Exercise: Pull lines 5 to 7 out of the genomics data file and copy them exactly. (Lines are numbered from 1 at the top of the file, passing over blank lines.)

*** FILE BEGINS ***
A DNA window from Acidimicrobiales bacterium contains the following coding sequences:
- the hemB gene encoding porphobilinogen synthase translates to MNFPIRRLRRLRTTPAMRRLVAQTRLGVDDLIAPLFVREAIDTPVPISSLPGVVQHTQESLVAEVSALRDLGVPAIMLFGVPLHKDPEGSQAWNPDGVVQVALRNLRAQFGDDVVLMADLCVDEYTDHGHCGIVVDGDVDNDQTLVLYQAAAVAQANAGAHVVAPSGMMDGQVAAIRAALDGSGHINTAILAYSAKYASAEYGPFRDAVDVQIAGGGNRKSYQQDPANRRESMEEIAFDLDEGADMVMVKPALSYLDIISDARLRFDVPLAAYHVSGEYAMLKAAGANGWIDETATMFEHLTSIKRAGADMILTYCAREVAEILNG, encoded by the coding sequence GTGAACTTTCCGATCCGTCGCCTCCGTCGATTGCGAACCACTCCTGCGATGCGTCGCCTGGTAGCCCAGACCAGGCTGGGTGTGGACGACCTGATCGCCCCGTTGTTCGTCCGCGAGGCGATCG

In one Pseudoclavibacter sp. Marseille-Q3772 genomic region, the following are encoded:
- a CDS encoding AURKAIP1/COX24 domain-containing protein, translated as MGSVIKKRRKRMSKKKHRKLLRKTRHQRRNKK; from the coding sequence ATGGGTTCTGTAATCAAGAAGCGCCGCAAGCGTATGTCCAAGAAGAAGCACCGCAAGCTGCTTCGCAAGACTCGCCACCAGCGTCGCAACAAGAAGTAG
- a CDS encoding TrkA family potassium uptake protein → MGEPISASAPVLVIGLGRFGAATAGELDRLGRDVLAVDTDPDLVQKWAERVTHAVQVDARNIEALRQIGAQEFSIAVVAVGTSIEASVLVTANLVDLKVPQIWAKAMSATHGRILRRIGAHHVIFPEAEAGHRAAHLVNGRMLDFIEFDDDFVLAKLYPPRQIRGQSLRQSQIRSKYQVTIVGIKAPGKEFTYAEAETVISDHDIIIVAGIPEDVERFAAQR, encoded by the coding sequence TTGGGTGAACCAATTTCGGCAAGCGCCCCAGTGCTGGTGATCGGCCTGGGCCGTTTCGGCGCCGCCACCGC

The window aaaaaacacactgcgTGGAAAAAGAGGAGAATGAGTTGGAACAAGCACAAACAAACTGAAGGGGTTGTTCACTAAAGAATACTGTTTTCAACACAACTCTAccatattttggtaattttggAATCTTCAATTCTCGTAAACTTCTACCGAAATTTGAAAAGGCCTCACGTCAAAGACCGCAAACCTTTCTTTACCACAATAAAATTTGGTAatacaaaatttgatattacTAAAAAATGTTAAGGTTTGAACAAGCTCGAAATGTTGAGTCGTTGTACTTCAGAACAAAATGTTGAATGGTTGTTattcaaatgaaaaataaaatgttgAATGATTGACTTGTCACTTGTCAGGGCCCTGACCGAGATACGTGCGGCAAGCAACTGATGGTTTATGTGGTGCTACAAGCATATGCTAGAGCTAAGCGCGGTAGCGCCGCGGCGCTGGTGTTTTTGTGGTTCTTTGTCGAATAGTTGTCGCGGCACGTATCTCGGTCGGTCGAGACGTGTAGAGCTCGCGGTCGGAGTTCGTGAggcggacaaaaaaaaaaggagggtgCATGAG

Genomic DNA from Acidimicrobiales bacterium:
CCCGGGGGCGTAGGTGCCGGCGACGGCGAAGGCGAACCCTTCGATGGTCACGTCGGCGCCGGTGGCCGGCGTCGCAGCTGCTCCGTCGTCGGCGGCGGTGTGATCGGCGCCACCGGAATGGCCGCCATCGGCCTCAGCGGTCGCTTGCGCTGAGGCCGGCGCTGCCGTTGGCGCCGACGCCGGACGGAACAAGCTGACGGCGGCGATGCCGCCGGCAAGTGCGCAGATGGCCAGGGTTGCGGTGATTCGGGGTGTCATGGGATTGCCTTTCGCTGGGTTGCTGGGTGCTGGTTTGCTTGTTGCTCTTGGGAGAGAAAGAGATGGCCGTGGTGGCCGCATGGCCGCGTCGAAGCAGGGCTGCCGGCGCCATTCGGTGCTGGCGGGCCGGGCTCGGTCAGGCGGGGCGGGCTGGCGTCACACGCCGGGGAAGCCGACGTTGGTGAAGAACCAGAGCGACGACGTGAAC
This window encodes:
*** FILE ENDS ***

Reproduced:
- a CDS encoding TrkA family potassium uptake protein → MGEPISASAPVLVIGLGRFGAATAGELDRLGRDVLAVDTDPDLVQKWAERVTHAVQVDARNIEALRQIGAQEFSIAVVAVGTSIEASVLVTANLVDLKVPQIWAKAMSATHGRILRRIGAHHVIFPEAEAGHRAAHLVNGRMLDFIEFDDDFVLAKLYPPRQIRGQSLRQSQIRSKYQVTIVGIKAPGKEFTYAEAETVISDHDIIIVAGIPEDVERFAAQR, encoded by the coding sequence TTGGGTGAACCAATTTCGGCAAGCGCCCCAGTGCTGGTGATCGGCCTGGGCCGTTTCGGCGCCGCCACCGC

The window aaaaaacacactgcgTGGAAAAAGAGGAGAATGAGTTGGAACAAGCACAAACAAACTGAAGGGGTTGTTCACTAAAGAATACTGTTTTCAACACAACTCTAccatattttggtaattttggAATCTTCAATTCTCGTAAACTTCTACCGAAATTTGAAAAGGCCTCACGTCAAAGACCGCAAACCTTTCTTTACCACAATAAAATTTGGTAatacaaaatttgatattacTAAAAAATGTTAAGGTTTGAACAAGCTCGAAATGTTGAGTCGTTGTACTTCAGAACAAAATGTTGAATGGTTGTTattcaaatgaaaaataaaatgttgAATGATTGACTTGTCACTTGTCAGGGCCCTGACCGAGATACGTGCGGCAAGCAACTGATGGTTTATGTGGTGCTACAAGCATATGCTAGAGCTAAGCGCGGTAGCGCCGCGGCGCTGGTGTTTTTGTGGTTCTTTGTCGAATAGTTGTCGCGGCACGTATCTCGGTCGGTCGAGACGTGTAGAGCTCGCGGTCGGAGTTCGTGAggcggacaaaaaaaaaaggagggtgCATGAG

Genomic DNA from Acidimicrobiales bacterium: